Red Legacy: Help for women recovering from addiction

Published 9:52 am Thursday, February 12, 2015

NW0212 Health Council

Members of the Carter County Health Council heard an update from an agency that helps those with a disease that does not gather much attention: addition.

Red Legacy Director Angelee Murray gave a brief introduction to what Red Legacy offers to its clients and a short history behind the agency.

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Red Legacy serves all of the counties in east Tennessee but 95 percent of the clients served are from Carter County and has been established for three years.

“We support women in their recovery from drug and alcohol addiction,” Murray said. “We help them to become more self-confident and self-sufficient.”

Murray explained the agency provides life skills training, budget and time management skills, GED tutoring, job interview practice, goal setting, tips on dressing for jobs and interviews, a computer lab and relapse and prevention skills. The agency offers a clothes closet, personal care necessities and transportation for clients to and from court and probation dates, job interviews and doctor’s offices.

“80 percent of our clients have no high school diploma or GED,” Murray said. “100 percent of our clients have said they are victims of domestic violence or sexual abuse. Many have been incarcerated and do not have the support system in place for them when they get out. Seven out of 10 of our clients are homeless, which means they have no permanent address. Almost every client has children.”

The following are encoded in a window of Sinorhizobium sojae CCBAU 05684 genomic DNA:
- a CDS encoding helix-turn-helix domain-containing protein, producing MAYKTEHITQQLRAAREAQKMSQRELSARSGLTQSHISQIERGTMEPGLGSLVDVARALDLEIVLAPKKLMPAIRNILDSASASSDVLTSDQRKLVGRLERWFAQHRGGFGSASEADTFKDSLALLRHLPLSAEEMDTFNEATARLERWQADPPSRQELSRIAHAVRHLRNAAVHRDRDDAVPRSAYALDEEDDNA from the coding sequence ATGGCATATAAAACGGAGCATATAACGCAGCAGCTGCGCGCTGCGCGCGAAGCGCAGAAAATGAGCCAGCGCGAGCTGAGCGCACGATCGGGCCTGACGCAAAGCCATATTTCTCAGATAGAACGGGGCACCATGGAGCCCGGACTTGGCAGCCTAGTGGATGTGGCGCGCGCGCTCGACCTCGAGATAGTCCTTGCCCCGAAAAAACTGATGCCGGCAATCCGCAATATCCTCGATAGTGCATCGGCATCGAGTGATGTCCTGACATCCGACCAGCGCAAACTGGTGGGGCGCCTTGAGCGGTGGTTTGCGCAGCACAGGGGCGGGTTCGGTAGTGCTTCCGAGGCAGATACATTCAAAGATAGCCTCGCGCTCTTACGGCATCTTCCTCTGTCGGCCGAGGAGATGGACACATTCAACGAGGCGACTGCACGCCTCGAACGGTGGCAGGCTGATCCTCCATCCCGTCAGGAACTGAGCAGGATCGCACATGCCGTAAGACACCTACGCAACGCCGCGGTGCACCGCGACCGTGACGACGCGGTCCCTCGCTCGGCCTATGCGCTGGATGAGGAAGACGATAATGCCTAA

Murray continued the clients have little family support and rarely have a network in place to support them on their road to recovery.

“They’re not bad people,” she said. “They made some bad decisions while they were under the influence. They did something to go to jail and they need to serve their time but does that mean we need to kick them to the curb when they get out. They have a disease and that is the disease of addiction.”

Murray then told the council she decided to start Red Legacy after her own battle with prescription pain killer addiction. She said she grew up in a Christian home, was always a good student, won a scholarship to college but then became addicted to painkillers after using them for treatments for chronic migraines.

“During the last year, my day depended on those pills,” she said. “They were like oxygen or water, if you don’t have them you can’t function. I still had a support system, but many who find themselves in that position do not. After this, I knew I wanted to help people who are struggling with addiction, especially women.”

Red Legacy has two employees, including Murray, and 30 professional volunteers who host training and workshops for the clients. Murray said the clients were welcome to participate in the agency’s programs for as long as they needed.

In other news, Elizabethton City Schools Coordinated School Health Director Regina Wilder told the council she submitted the application for a Safe Routes to School grant and expected to here back in September.